Continuation of: http://www.gameartisans.org/forums/t...aracter-models
10. Check deforming areas
Make sure that you have enough geometry in areas that will deform. For example, not having the correct topology around an elbow will cause it to look jagged and harsh. It could even result in the elbow pinching as it bends.
You can get away with adding just a few extra polygons to avoid this, but keep the direction that a joint will bend in mind. In the example of an elbow, add more around the outer elbow itself, as this will be the area that will stretch. The inner elbow will also need attention, but will not require as much extra geometry. If you’re not sure, add a few joints and test it to see how it looks.
11. Image planes
Working from reference on your desk or on a second monitor is a good way to start, but why not bring these images into the application, so you can work on top of them and be more accurate? All 3D applications have the ability to import image files so you can view them in the scene.
12. Work smarter, not harder
As a character modeller, you will work your way through many humans and creatures in your career, so why not make things easier for yourself? If you create a good hand model with correct topology, for example, put it to one side so you can use it again on another character. If the character design you’re working on is symmetrical, just model half and mirror it.
13. Keep your scene clean
When you work in games, your work is never your own. Once your character is modelled, it will go through the hands of many other people before it gets into the game – so aim to keep your scene as tidy as possible. Correctly name each model, delete unused nodes and shaders, and bake any construction history on your models. Leave the scene as you would like to be given it.
14. Unify your normals
Most geometry in your scene is set by default to be displayed as double-sided. This can cause confusion when things start to look strange, or that hard edge just won’t go away. Chances are the normals are flipped on part of your model, so turn it to single-sided to highlight any potential problems.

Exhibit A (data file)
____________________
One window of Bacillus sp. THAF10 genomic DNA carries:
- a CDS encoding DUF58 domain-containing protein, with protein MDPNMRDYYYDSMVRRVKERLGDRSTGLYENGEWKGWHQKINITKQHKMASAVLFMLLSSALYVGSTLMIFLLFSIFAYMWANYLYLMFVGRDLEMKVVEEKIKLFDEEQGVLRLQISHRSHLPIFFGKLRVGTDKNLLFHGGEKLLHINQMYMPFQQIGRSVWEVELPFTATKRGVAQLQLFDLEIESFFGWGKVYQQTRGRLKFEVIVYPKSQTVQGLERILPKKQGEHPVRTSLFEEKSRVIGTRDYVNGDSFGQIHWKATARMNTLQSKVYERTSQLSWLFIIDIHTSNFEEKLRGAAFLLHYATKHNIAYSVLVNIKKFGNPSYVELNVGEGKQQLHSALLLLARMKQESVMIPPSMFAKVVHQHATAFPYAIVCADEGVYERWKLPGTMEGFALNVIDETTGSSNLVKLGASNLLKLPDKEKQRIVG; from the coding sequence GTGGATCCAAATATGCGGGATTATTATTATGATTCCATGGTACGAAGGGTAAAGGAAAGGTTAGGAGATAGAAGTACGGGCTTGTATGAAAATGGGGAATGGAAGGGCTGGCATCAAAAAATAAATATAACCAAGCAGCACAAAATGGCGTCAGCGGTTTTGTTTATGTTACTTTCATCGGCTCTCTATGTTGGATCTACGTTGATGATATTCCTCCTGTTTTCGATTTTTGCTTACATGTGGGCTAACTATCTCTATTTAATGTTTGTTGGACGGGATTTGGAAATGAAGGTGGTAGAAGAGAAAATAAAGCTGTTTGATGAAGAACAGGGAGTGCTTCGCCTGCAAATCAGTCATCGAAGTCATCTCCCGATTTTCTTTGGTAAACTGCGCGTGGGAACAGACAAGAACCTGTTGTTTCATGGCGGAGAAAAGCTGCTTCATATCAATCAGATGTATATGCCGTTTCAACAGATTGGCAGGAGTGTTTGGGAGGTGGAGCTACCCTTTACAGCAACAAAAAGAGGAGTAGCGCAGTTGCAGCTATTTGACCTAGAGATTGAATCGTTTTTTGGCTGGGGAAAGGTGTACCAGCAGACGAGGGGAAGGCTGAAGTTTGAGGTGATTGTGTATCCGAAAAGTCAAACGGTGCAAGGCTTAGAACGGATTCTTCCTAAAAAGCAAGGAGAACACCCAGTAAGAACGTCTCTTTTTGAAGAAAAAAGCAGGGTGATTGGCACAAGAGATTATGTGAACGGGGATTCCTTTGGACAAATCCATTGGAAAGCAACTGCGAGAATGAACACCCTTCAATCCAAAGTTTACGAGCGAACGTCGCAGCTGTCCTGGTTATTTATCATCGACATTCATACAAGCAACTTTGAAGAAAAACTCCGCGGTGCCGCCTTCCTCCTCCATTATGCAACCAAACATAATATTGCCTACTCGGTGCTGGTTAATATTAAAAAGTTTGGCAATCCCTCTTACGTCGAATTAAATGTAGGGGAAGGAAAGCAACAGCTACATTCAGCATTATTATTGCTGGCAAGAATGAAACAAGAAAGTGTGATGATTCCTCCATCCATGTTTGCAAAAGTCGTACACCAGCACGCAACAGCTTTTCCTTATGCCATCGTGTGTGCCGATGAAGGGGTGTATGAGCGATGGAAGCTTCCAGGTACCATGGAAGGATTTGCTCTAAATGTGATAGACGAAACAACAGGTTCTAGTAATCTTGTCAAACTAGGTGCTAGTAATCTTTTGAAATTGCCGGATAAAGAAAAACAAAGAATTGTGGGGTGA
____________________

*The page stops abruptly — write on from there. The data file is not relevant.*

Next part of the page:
15. Let the normal map help
Normal maps are great, so take full advantage of them. They add fantastic surface detail to any model, so if you can accomplish the same effect with a normal map, remove the polygons. This is great for objects close to the surface, like a sock, jewellery or skin detail like tendons and veins.
Think about what will be seen most in your model, and prioritise the polygon budget accordingly.
If the character has a big hat, for example, spend more polygons rounding it off so it looks smooth.
If the character’s face will feature greatly, spend time making it look great.
17. Keep regular, sequential back-ups
Your software and hardware have their bad days. Some days you sail through your modelling; the next you are fighting against crash after crash, with hours of work being lost. It sounds obvious, but save regularly and use your application’s auto-save function if it has one. You can also set many apps to save sequentially, so if you make a mistake, you can roll back to a previous version.
18. Check the silhouette
Sometimes it’s difficult to step back and see a character with fresh eyes, especially if you’ve been working on it for a week. A quick test to help weed out those jagged, polygonal areas is to disable the lights in your scene. This will leave you with a silhouette you can move around, making more obvious any areas in need of smoothing out.
That's it! 18 tips to model your game character models flawlessly. You're welcome!